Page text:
This is a one-of-a-kind book exploring varieties of moral formation through on-the-ground research in ten different types of American high schools.
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About the chapter: Private schools with an Islamic character and mission are a recent phenomenon in North America. The focus of this study was Islamic schools established by immigrants from South Asia and the Middle East, mostly over the last 30 years. These immigrant schools have not been extensively researched.
Excerpts: “One student expressed appreciation that the Islamic school ‘feels actually kind of safe. You know everyone’s just like you, you’re not the outcast or seen as different or any of that. It’s really like, it’s a healthy environment and really just safe . . . So, I love it.’ “
“In discussing how Muslims should relate to the American political system, the school staff we interviewed were concerned to make two points that exist in some tension: that Muslim Americans are fully participating and loyal citizens, and that they do not agree with all of the assumptions and values by which public life in the United States is shaped.”
“Our most striking finding was that, contrary to our expectations, staff, parents, and students did not have a great deal to say about the difficulty of reconciling their religious beliefs with life as active participants in American society. The students we interviewed, indeed, seemed rather taken aback by the suggestion that this would be a major problem for them.”
“[C]hristian schools were spoken of approvingly and Christian organizations and parents seen as potential allies; students told us of making friends with students in Catholic and other faith-based schools, of volunteering at churches. We did not get an impression of religious competition, but of deep contrasts between those with and those without religious motivations and faith-based behavioral norms.”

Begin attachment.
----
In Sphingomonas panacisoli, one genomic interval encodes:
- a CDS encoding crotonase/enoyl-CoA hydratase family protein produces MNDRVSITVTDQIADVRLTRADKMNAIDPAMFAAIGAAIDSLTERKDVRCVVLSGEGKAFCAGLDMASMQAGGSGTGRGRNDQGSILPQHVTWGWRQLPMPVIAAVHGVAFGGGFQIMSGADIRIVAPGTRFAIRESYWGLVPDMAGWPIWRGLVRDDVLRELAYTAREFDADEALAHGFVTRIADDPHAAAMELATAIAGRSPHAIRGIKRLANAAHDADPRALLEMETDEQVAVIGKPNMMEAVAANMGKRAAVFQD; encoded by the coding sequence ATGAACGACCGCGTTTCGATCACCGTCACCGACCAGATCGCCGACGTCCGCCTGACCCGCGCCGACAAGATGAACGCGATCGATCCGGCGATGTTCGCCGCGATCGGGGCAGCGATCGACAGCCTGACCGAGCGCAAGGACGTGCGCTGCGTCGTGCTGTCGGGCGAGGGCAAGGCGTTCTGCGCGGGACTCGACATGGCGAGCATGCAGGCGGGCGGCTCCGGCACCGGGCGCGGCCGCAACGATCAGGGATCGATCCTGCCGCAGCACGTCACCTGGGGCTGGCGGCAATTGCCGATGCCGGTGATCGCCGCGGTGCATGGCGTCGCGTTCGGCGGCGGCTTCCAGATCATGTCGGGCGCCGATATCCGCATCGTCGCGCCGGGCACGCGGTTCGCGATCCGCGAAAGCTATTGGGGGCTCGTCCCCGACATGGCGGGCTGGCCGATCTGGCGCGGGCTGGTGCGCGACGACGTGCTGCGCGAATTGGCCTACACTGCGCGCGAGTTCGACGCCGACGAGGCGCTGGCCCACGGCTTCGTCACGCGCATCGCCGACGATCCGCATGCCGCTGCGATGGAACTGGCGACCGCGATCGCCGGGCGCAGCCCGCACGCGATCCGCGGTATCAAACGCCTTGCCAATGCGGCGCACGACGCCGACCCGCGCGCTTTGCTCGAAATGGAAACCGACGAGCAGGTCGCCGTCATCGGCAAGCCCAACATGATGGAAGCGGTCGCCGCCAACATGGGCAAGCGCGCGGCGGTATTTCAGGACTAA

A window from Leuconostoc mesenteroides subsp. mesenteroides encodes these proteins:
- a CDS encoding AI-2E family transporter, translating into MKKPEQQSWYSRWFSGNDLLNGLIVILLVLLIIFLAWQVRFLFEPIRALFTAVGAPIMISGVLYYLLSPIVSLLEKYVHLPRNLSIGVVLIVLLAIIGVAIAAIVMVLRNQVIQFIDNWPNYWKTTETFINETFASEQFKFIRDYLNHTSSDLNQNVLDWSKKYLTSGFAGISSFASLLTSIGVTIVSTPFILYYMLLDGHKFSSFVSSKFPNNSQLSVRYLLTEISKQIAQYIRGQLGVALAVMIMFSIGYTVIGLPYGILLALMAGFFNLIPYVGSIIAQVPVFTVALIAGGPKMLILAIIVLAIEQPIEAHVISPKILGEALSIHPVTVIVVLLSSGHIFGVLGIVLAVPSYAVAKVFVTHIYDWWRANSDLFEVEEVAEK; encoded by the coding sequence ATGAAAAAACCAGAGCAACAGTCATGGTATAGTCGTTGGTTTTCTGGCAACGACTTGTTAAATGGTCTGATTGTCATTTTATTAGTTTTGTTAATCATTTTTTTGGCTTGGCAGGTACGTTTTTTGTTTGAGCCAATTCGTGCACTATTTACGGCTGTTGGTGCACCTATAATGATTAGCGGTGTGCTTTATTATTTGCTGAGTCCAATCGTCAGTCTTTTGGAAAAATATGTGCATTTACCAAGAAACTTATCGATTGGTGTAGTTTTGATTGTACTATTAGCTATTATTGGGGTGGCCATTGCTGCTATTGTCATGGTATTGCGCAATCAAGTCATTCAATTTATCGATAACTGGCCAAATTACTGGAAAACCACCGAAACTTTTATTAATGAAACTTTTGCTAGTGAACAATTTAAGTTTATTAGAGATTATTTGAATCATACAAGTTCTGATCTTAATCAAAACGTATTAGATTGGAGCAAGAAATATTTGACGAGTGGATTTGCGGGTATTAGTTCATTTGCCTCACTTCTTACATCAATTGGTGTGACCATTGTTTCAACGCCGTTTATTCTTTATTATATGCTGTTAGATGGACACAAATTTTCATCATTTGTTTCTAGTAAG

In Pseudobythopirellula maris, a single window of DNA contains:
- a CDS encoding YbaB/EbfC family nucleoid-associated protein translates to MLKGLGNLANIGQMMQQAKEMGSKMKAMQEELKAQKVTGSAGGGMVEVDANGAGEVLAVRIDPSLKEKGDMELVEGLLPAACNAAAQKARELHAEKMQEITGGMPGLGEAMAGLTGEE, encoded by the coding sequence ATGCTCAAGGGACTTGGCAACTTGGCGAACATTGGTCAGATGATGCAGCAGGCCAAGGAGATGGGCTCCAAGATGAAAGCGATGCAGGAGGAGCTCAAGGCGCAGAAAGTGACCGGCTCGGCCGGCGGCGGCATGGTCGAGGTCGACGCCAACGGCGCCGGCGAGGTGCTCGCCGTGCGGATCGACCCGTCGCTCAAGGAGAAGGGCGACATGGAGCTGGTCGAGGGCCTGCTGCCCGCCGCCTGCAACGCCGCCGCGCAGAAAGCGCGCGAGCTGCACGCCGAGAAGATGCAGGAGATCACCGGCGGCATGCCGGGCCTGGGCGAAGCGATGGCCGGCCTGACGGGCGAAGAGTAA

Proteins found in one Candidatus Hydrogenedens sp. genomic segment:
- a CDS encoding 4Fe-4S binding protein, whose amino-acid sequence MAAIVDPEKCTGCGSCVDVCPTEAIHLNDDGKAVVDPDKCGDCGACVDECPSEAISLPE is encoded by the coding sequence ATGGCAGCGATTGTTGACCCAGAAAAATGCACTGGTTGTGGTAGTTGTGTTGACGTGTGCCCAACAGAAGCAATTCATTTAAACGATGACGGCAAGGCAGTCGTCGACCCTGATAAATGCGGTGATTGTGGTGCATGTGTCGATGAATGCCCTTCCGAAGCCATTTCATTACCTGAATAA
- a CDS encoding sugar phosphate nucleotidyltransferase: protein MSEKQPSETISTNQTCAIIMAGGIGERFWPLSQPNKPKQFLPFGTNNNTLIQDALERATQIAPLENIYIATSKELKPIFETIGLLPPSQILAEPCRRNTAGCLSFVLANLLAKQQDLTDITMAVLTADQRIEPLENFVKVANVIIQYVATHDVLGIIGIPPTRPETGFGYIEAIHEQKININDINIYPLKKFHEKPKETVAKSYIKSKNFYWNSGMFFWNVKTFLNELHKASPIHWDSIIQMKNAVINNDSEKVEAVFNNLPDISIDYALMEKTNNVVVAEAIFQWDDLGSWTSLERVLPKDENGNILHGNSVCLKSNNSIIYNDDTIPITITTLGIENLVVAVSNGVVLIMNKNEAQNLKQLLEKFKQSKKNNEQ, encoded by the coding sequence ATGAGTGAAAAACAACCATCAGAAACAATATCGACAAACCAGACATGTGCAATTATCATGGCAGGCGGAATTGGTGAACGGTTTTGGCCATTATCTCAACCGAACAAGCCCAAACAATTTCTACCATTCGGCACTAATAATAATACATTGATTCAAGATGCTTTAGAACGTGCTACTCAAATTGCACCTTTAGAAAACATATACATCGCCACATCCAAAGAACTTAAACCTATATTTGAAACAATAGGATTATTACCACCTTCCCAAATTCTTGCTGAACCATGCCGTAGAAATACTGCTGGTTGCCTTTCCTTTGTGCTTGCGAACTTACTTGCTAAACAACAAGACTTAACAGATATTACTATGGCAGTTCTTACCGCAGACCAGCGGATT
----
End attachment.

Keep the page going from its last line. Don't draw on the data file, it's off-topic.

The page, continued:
About the author: Dr. Charles Glenn is professor emeritus of educational Leadership at Boston University. Dr. Glenn received his A.B. and Ed.D. from Harvard, and his Ph.D. from Boston University.
About the chapter: Noted education scholar and public intellectual Diane Ravitch has argued that Catholic schools come closer than public schools to the common school ideal of producing similar educational results for students of different backgrounds. Do they also outpace their peers in civic outcomes?
Excerpts: “The primary aim at most contemporary Catholic schools is not necessarily to produce practicing Catholics, but to provide a model of the good life.”
Broadly speaking, the version of Catholicism presented in most Catholic schools has much in common with Nancy Ammerman’s description of “Golden Rule Christians.”
“Catholic schools do not in most instances cultivate strong subcultural identities that encourage students to feel separate from the society around them.”
About the author: Dr. Carol Ann MacGregor is an assistant professor of sociology at Loyola University. She received her Ph.D. in sociology from Princeton University.
JAMES DAVISON HUNTER
James Davison Hunter is the Labrosse-Levinson Distinguished Professor of Religion, Culture, and Social Theory at the University of Virginia and Executive Director of the Institute for Advanced Studies in Culture. He has written eight books, edited three books, and published a wide range of essays, articles, and reviews all variously concerned with the problem of meaning and moral order in a time of political and cultural change in American life.
RYAN S. OLSON
Ryan S. Olson is Director of the Institute for Advanced Studies in Culture at the University of Virginia. He served as Fellow in Late Antiquity at the Center for Hellenic Studies, Harvard University, and received his doctorate in classics from Oxford University in 2007. His book, Tragedy, Authority, and Trickery, a study of classical narrative epistolography in its historical, literary, and cultural contexts, was published in 2010 by Harvard University Press.
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